On April 17, 2015, Leslie Caldwell, assistant attorney general for the Criminal Division of the U.S. Department of Justice, spoke at New York University Law School’s Program on Corporate Compliance and Enforcement. Given the setting—the Conference on Corporate Crime and Financial Misdealing—Caldwell highlighted prosecutions brought by the DOJ’s Fraud and Asset Forfeiture and Money Laundering Sections and explained the DOJ’s considerations for “pressure test[ing]” corporate investigations.
Caldwell’s first focus was increased transparency, which she described as a “two-way street” benefiting both the Criminal Division—in the form of more cooperation—and companies themselves, since they can “better evaluate the consequences they might face” without cooperation credit. Caldwell hopes increasingly detailed charging decisions will more effectively deter corporate wrongdoing and improve corporate culture.
As for the DOJ’s expectations for cooperating companies, companies should:
- “Conduct a thorough internal investigation”;
- Timely “turn over evidence of wrongdoing to  prosecutors”; and
- Most importantly, “identify culpable individuals …. and provide the facts about their wrongdoing.”
Caldwell’s remarks underscored the DOJ’s oft-repeated focus on individuals and emphasized that a tepid corporate mea culpa won’t satisfy the DOJ. A strong internal investigation isn’t just “tailored” to the company and its circumstances, “independent,” “thorough,” and fact-oriented; the primary “hallmark of [a] good internal investigation” is the “identification of wrongdoers.” Although the DOJ doesn’t require companies to “boil the ocean” to investigate corporate wrongdoing, a company’s own investigation “can significantly affect the length of the [DOJ] investigation and the costs incurred.”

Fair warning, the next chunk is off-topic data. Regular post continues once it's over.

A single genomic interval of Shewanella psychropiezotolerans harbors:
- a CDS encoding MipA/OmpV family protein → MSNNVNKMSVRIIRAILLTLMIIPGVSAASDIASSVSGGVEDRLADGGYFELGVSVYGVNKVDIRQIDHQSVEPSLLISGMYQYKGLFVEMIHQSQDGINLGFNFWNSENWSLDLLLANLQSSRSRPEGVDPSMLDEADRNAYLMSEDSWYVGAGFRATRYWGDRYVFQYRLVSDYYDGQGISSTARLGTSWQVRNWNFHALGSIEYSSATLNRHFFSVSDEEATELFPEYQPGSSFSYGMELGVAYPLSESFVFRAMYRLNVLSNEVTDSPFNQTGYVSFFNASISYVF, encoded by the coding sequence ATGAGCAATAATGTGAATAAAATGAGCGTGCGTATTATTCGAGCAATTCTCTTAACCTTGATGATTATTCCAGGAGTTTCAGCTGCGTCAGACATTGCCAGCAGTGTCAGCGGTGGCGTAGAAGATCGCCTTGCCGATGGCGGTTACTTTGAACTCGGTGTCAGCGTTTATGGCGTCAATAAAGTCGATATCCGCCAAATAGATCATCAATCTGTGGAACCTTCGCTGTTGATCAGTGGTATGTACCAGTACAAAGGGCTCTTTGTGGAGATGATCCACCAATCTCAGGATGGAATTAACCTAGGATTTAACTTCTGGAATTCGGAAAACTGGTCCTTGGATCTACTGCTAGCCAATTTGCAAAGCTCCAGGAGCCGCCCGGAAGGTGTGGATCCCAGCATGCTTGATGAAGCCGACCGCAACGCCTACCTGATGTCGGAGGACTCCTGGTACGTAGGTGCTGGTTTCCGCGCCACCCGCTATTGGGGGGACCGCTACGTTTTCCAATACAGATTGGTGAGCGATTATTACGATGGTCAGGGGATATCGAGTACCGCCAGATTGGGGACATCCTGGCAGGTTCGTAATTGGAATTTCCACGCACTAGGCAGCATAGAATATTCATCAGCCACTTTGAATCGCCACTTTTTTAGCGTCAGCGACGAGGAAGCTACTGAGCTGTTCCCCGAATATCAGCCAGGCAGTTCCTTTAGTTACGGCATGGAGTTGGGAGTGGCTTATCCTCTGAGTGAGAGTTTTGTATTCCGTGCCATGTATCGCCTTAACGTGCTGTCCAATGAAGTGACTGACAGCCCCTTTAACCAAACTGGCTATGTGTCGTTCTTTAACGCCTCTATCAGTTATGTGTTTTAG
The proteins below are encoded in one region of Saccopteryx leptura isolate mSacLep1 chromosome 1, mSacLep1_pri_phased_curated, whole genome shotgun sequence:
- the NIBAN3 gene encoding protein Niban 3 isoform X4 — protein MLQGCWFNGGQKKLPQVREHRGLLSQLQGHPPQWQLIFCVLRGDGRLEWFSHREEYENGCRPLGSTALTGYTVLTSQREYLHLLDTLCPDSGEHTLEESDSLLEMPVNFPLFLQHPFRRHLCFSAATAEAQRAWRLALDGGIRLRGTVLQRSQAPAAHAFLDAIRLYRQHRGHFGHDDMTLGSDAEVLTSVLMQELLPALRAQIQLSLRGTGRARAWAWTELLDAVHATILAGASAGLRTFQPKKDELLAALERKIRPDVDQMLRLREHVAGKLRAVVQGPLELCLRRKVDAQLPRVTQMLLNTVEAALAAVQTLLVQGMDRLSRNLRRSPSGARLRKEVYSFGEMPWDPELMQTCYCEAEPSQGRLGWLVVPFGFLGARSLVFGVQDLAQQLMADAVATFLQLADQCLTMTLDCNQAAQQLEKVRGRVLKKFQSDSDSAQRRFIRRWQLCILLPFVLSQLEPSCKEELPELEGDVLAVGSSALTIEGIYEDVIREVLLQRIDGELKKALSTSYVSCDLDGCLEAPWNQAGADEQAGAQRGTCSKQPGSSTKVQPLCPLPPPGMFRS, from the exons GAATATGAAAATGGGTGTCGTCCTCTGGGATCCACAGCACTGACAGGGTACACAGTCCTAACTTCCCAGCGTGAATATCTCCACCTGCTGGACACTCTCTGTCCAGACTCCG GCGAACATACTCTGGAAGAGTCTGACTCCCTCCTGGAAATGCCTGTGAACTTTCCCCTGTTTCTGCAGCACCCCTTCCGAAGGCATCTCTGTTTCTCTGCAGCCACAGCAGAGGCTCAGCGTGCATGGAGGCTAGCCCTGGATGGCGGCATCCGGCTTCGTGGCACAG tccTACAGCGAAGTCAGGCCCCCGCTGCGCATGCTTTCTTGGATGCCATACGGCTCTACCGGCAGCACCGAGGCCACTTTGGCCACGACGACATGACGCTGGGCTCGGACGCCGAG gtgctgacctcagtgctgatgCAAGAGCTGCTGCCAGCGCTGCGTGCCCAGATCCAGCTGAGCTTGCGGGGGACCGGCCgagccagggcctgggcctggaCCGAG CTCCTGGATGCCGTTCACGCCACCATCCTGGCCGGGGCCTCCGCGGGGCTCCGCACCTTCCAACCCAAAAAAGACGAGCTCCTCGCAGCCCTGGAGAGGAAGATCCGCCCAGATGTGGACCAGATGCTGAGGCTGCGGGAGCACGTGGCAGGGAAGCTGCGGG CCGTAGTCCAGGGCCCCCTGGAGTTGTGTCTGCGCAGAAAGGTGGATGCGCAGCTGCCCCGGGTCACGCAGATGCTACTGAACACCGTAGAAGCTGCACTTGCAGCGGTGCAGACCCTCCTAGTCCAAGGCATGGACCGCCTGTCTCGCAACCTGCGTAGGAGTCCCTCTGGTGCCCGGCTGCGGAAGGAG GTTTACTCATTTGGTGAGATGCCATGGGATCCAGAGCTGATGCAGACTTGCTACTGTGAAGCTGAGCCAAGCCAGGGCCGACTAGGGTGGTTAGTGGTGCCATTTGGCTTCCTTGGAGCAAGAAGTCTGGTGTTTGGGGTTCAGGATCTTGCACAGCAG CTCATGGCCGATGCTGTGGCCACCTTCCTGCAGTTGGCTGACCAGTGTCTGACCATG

Caldwell cautioned the audience with examples: BNP Paribas’s and French power and transportation company Alstom’s failures to cooperate in recent investigations—both resulting in guilty pleas and hefty financial penalties ($9 billion for BNP, and $772 million for Alstom).
In closing, Caldwell pointed attendees to the DOJ’s corporate prosecution principles—the nine “Filip memo” factors now encapsulated in the United States Attorneys Manual at Section 9-28.300. While recognizing the tension between increased transparency and companies’ resistance to publicity about investigations, going forward, Caldwell plans to “include even more detailed explanations” of the DOJ’s charging considerations in publicly available pleas, NPAs, and DPAs.